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Barry Guy Folio
ECM New Series 1931 476 3053

Stravinsky woke from a dream and immediately composed his Octet for the unusual instrumental line up he had seen in his sleep. Barry Guy's dream (illustrated) helped him to structure this commission for the BT Scottish Ensemble.

It stems from his having read an Evrenov play; better, before tackling Brian Lynch's commentary, to hear the music first.

The hour-long work is designed with sections for string orchestra with solo violinists (baroque and 'normal') and improvised insertions featuring Guy's own double bass.

It can be given complete, as here and as scheduled for this autumn's Huddersfield Festival of Contemporary Music, or alternatively its "stand alone" sections for string orchestra and solo violin can be performed outside of the entire Folio.

Limiting himself to strings alone, Guy entrances with a limitless range of colours, and it is especially piquant to be able to compare and contrast his partner Maya Homburger's baroque violin with Muriel Cantoreggi's modern instrument. Whatever the calculations and systems brought into play, be in no doubt that this is music of emotion and passion, a score which should raise the roof at Huddersfield's St Paul's Hall in November.

ECM's production is elegant as always, and the recording in Munich (February 2005) is exemplary. An important addition to Barry Guy's discography; see also Musical Pointers earlier reviews of Barry Guy's fruitful collaboration with Maya Homburger.


Rolf Lislevand Nuove musiche
ECM New Series 1922 476 3049
(Track listing)


A distinguished exponent of historically informed practice on lute and baroque guitar, Rolf Lislevand has let his hair down with this release, addressing cogently the anomalies of "historical improvisation".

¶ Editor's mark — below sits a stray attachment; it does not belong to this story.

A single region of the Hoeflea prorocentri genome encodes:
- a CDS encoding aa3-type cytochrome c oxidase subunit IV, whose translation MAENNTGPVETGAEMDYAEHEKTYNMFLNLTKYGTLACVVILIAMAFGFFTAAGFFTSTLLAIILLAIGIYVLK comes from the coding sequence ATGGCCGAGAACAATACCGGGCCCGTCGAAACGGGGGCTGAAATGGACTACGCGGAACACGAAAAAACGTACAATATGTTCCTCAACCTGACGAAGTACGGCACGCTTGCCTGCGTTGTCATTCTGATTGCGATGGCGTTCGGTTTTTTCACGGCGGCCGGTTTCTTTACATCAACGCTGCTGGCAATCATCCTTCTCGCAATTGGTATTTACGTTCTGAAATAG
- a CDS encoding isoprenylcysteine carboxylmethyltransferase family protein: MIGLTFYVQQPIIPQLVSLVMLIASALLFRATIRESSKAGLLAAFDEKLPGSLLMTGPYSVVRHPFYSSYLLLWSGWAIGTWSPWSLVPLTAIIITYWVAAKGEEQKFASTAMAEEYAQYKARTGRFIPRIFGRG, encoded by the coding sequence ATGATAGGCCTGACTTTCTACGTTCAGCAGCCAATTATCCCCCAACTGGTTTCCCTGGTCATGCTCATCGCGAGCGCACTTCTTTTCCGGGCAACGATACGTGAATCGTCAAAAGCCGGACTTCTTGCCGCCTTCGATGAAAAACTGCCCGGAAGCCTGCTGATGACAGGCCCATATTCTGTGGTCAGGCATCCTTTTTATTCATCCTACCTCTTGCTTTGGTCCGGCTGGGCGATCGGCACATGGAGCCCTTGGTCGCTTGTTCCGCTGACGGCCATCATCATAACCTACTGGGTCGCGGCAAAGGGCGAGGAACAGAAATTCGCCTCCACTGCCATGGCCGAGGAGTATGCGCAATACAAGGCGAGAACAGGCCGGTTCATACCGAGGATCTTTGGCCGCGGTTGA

He argues that today’s performers of seventeenth-century Italian and Spanish music should build on the freshness of extemporisation, or improvisation, which originally distinguished much of that music.


This release may appeal most to collectors of "world music"; Lislevand's team has at its disposal a wide range of exotic timbres, with voice, harp and clavichord, organ and Baroque guitar. ECM tells us that "the bass lines of Bjørn Kjellemyr, Norwegian improviser will be familiar to many ECM enthusiasts through his work with guitarist Terje Rypdal."


To indicate what you may expect, see Amazon (with sound samples): "Tracks like "Passacaglia cantata" and "Corrente" swing in the most subtle and engaging manner - - one senses distant echoes of the reverie-rich world of guitarist Ralph Towner; - - the spirit of a contemporary flamenco master like Vicente Amigo seems to enter the music- - Pedro Estevan’s delicate yet purposeful percussion is a delight throughout", and they remind us of "Officium, the million-plus seller which melded the early music vocal polyphony of the Hilliard Ensemble with the improvisations of saxophonist Jan Garbarek".


If that was more to your taste than mine, you'll enjoy this one too.


For a full review by an unreserved enthusiast, see Music Web's, which has complete track listing.


For Musical Pointers reviews of other Lislevand releases see Gaultier and Dowland


© Peter Grahame Woolf